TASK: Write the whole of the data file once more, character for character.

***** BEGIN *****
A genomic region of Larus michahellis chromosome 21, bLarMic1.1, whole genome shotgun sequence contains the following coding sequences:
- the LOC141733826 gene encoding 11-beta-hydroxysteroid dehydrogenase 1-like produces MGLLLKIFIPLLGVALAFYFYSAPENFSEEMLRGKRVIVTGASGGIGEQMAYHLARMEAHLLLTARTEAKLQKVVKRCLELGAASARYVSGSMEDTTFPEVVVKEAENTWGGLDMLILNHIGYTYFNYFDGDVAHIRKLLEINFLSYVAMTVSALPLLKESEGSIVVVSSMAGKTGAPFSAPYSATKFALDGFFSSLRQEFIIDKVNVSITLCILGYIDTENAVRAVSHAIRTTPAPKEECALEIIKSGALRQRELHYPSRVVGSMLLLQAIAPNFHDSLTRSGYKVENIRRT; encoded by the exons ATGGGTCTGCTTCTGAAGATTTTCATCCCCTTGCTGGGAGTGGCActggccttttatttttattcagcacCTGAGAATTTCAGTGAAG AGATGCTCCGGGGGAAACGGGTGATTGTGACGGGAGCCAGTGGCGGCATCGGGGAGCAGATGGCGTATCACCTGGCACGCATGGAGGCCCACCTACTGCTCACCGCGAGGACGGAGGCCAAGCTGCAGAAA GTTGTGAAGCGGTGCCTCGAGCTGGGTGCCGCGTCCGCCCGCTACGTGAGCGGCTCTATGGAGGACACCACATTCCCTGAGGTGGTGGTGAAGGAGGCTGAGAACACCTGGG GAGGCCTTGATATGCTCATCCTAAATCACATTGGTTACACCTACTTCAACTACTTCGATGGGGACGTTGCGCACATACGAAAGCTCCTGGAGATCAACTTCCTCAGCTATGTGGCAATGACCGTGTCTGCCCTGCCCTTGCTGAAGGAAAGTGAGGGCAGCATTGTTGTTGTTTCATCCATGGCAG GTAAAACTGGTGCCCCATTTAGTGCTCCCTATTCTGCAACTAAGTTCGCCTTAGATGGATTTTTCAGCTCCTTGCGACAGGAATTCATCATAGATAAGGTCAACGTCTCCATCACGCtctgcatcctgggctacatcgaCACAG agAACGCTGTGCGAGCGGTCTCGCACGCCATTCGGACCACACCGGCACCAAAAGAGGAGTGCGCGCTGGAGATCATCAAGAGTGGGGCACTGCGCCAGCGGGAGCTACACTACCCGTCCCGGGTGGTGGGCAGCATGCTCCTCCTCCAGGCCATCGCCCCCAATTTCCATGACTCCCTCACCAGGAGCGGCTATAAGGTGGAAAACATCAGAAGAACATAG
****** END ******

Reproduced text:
A genomic region of Larus michahellis chromosome 21, bLarMic1.1, whole genome shotgun sequence contains the following coding sequences:
- the LOC141733826 gene encoding 11-beta-hydroxysteroid dehydrogenase 1-like produces MGLLLKIFIPLLGVALAFYFYSAPENFSEEMLRGKRVIVTGASGGIGEQMAYHLARMEAHLLLTARTEAKLQKVVKRCLELGAASARYVSGSMEDTTFPEVVVKEAENTWGGLDMLILNHIGYTYFNYFDGDVAHIRKLLEINFLSYVAMTVSALPLLKESEGSIVVVSSMAGKTGAPFSAPYSATKFALDGFFSSLRQEFIIDKVNVSITLCILGYIDTENAVRAVSHAIRTTPAPKEECALEIIKSGALRQRELHYPSRVVGSMLLLQAIAPNFHDSLTRSGYKVENIRRT; encoded by the exons ATGGGTCTGCTTCTGAAGATTTTCATCCCCTTGCTGGGAGTGGCActggccttttatttttattcagcacCTGAGAATTTCAGTGAAG AGATGCTCCGGGGGAAACGGGTGATTGTGACGGGAGCCAGTGGCGGCATCGGGGAGCAGATGGCGTATCACCTGGCACGCATGGAGGCCCACCTACTGCTCACCGCGAGGACGGAGGCCAAGCTGCAGAAA GTTGTGAAGCGGTGCCTCGAGCTGGGTGCCGCGTCCGCCCGCTACGTGAGCGGCTCTATGGAGGACACCACATTCCCTGAGGTGGTGGTGAAGGAGGCTGAGAACACCTGGG GAGGCCTTGATATGCTCATCCTAAATCACATTGGTTACACCTACTTCAACTACTTCGATGGGGACGTTGCGCACATACGAAAGCTCCTGGAGATCAACTTCCTCAGCTATGTGGCAATGACCGTGTCTGCCCTGCCCTTGCTGAAGGAAAGTGAGGGCAGCATTGTTGTTGTTTCATCCATGGCAG GTAAAACTGGTGCCCCATTTAGTGCTCCCTATTCTGCAACTAAGTTCGCCTTAGATGGATTTTTCAGCTCCTTGCGACAGGAATTCATCATAGATAAGGTCAACGTCTCCATCACGCtctgcatcctgggctacatcgaCACAG agAACGCTGTGCGAGCGGTCTCGCACGCCATTCGGACCACACCGGCACCAAAAGAGGAGTGCGCGCTGGAGATCATCAAGAGTGGGGCACTGCGCCAGCGGGAGCTACACTACCCGTCCCGGGTGGTGGGCAGCATGCTCCTCCTCCAGGCCATCGCCCCCAATTTCCATGACTCCCTCACCAGGAGCGGCTATAAGGTGGAAAACATCAGAAGAACATAG